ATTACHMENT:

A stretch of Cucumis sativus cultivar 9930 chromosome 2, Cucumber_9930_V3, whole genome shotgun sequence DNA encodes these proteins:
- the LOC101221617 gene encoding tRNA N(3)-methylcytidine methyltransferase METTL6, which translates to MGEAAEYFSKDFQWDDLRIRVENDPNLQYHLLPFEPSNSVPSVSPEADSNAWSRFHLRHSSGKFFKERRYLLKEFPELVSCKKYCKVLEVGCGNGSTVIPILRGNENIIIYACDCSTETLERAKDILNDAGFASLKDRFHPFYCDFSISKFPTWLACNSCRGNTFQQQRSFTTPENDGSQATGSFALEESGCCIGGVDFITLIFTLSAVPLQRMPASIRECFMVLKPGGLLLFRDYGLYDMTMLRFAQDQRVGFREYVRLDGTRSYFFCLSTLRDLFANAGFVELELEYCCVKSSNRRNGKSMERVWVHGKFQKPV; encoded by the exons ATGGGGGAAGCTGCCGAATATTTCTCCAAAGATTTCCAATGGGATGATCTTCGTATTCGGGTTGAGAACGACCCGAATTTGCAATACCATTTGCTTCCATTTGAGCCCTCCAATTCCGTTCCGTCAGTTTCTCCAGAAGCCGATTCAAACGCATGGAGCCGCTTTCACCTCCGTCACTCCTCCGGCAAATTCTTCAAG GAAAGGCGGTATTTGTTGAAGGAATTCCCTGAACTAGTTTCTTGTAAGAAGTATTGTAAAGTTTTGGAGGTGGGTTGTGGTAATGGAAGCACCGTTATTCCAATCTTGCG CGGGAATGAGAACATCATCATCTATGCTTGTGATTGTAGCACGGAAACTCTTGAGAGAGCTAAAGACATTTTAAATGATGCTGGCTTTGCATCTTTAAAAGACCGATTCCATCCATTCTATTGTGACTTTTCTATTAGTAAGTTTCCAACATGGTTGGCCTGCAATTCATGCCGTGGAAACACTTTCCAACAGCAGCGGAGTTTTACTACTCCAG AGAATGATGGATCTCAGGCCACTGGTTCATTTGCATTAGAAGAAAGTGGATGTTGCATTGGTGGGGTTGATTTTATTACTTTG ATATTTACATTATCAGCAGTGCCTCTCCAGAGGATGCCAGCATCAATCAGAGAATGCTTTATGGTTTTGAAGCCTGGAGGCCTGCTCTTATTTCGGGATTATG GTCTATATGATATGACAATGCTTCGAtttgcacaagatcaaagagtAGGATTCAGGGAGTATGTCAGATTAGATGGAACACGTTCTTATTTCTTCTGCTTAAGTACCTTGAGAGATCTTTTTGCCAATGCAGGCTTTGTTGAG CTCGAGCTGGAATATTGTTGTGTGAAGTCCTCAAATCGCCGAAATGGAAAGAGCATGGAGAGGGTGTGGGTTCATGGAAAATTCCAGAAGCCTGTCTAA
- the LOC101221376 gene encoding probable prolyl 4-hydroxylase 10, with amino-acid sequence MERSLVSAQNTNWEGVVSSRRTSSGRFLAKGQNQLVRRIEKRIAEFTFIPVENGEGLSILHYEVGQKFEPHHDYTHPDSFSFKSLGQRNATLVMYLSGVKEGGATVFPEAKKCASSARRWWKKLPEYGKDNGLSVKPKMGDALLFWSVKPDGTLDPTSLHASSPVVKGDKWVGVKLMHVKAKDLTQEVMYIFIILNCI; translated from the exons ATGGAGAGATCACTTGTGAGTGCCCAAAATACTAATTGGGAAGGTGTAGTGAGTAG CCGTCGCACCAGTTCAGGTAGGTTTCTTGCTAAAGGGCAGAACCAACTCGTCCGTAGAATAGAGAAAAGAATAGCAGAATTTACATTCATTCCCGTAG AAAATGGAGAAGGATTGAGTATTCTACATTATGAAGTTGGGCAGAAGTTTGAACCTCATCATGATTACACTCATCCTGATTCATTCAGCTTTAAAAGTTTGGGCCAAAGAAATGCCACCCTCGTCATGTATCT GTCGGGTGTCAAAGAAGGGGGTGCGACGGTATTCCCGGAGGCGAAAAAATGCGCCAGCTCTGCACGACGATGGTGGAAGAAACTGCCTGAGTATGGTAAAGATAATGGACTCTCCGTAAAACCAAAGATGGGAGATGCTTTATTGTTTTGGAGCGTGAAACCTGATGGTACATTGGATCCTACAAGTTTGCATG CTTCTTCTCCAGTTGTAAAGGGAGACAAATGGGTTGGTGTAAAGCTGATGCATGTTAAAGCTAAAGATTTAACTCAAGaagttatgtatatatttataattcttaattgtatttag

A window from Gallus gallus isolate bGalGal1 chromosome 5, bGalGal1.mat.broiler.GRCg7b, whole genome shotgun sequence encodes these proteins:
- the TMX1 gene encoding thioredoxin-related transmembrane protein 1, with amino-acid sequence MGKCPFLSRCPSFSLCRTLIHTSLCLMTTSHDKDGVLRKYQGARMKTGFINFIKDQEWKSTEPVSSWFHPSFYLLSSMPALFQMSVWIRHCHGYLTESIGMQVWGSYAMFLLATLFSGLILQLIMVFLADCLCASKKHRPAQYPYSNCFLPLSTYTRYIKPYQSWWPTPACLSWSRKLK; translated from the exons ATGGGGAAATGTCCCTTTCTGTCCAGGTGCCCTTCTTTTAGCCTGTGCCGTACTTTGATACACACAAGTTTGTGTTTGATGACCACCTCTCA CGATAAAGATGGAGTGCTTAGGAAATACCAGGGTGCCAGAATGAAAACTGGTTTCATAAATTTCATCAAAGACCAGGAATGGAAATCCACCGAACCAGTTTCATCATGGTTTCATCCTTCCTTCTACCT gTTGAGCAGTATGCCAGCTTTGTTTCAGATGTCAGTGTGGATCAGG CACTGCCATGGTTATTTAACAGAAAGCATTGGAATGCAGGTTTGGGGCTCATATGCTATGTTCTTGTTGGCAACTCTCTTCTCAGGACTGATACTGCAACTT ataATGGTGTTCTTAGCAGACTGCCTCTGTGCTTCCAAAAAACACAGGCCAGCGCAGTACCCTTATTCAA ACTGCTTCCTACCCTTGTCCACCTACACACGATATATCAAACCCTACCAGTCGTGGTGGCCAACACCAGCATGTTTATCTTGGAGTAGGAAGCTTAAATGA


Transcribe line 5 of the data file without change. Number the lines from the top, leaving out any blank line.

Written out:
- the TMX1 gene encoding thioredoxin-related transmembrane protein 1, with amino-acid sequence MGKCPFLSRCPSFSLCRTLIHTSLCLMTTSHDKDGVLRKYQGARMKTGFINFIKDQEWKSTEPVSSWFHPSFYLLSSMPALFQMSVWIRHCHGYLTESIGMQVWGSYAMFLLATLFSGLILQLIMVFLADCLCASKKHRPAQYPYSNCFLPLSTYTRYIKPYQSWWPTPACLSWSRKLK; translated from the exons ATGGGGAAATGTCCCTTTCTGTCCAGGTGCCCTTCTTTTAGCCTGTGCCGTACTTTGATACACACAAGTTTGTGTTTGATGACCACCTCTCA CGATAAAGATGGAGTGCTTAGGAAATACCAGGGTGCCAGAATGAAAACTGGTTTCATAAATTTCATCAAAGACCAGGAATGGAAATCCACCGAACCAGTTTCATCATGGTTTCATCCTTCCTTCTACCT gTTGAGCAGTATGCCAGCTTTGTTTCAGATGTCAGTGTGGATCAGG CACTGCCATGGTTATTTAACAGAAAGCATTGGAATGCAGGTTTGGGGCTCATATGCTATGTTCTTGTTGGCAACTCTCTTCTCAGGACTGATACTGCAACTT ataATGGTGTTCTTAGCAGACTGCCTCTGTGCTTCCAAAAAACACAGGCCAGCGCAGTACCCTTATTCAA ACTGCTTCCTACCCTTGTCCACCTACACACGATATATCAAACCCTACCAGTCGTGGTGGCCAACACCAGCATGTTTATCTTGGAGTAGGAAGCTTAAATGA